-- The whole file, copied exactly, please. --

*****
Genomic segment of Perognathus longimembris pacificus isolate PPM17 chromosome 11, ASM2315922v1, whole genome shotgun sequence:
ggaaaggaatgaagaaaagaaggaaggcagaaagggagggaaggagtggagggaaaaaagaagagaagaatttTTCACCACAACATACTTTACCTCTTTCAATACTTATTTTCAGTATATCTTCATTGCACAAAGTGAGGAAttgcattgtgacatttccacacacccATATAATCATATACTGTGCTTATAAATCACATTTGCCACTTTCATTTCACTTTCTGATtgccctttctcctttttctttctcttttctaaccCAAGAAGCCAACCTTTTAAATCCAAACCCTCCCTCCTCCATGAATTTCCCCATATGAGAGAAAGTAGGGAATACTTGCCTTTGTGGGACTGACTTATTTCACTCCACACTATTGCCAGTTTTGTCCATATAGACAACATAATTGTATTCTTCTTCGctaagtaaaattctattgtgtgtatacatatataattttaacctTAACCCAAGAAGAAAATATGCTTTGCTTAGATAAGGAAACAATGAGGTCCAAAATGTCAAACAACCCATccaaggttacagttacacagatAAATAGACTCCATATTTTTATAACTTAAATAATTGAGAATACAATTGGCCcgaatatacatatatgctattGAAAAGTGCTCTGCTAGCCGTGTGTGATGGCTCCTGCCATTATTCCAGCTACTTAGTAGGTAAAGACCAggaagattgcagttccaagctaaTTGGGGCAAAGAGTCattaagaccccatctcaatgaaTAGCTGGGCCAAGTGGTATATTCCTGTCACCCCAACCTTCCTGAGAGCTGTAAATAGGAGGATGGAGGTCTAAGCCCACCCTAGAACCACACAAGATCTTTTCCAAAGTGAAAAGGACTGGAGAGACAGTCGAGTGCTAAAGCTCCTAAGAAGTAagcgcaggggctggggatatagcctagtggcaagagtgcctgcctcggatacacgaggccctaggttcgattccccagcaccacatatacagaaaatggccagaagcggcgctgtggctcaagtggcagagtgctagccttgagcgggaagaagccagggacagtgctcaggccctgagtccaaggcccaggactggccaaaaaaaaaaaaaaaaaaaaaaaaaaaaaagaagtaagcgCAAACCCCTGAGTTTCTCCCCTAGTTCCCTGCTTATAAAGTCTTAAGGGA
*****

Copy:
Genomic segment of Perognathus longimembris pacificus isolate PPM17 chromosome 11, ASM2315922v1, whole genome shotgun sequence:
ggaaaggaatgaagaaaagaaggaaggcagaaagggagggaaggagtggagggaaaaaagaagagaagaatttTTCACCACAACATACTTTACCTCTTTCAATACTTATTTTCAGTATATCTTCATTGCACAAAGTGAGGAAttgcattgtgacatttccacacacccATATAATCATATACTGTGCTTATAAATCACATTTGCCACTTTCATTTCACTTTCTGATtgccctttctcctttttctttctcttttctaaccCAAGAAGCCAACCTTTTAAATCCAAACCCTCCCTCCTCCATGAATTTCCCCATATGAGAGAAAGTAGGGAATACTTGCCTTTGTGGGACTGACTTATTTCACTCCACACTATTGCCAGTTTTGTCCATATAGACAACATAATTGTATTCTTCTTCGctaagtaaaattctattgtgtgtatacatatataattttaacctTAACCCAAGAAGAAAATATGCTTTGCTTAGATAAGGAAACAATGAGGTCCAAAATGTCAAACAACCCATccaaggttacagttacacagatAAATAGACTCCATATTTTTATAACTTAAATAATTGAGAATACAATTGGCCcgaatatacatatatgctattGAAAAGTGCTCTGCTAGCCGTGTGTGATGGCTCCTGCCATTATTCCAGCTACTTAGTAGGTAAAGACCAggaagattgcagttccaagctaaTTGGGGCAAAGAGTCattaagaccccatctcaatgaaTAGCTGGGCCAAGTGGTATATTCCTGTCACCCCAACCTTCCTGAGAGCTGTAAATAGGAGGATGGAGGTCTAAGCCCACCCTAGAACCACACAAGATCTTTTCCAAAGTGAAAAGGACTGGAGAGACAGTCGAGTGCTAAAGCTCCTAAGAAGTAagcgcaggggctggggatatagcctagtggcaagagtgcctgcctcggatacacgaggccctaggttcgattccccagcaccacatatacagaaaatggccagaagcggcgctgtggctcaagtggcagagtgctagccttgagcgggaagaagccagggacagtgctcaggccctgagtccaaggcccaggactggccaaaaaaaaaaaaaaaaaaaaaaaaaaaaaagaagtaagcgCAAACCCCTGAGTTTCTCCCCTAGTTCCCTGCTTATAAAGTCTTAAGGGA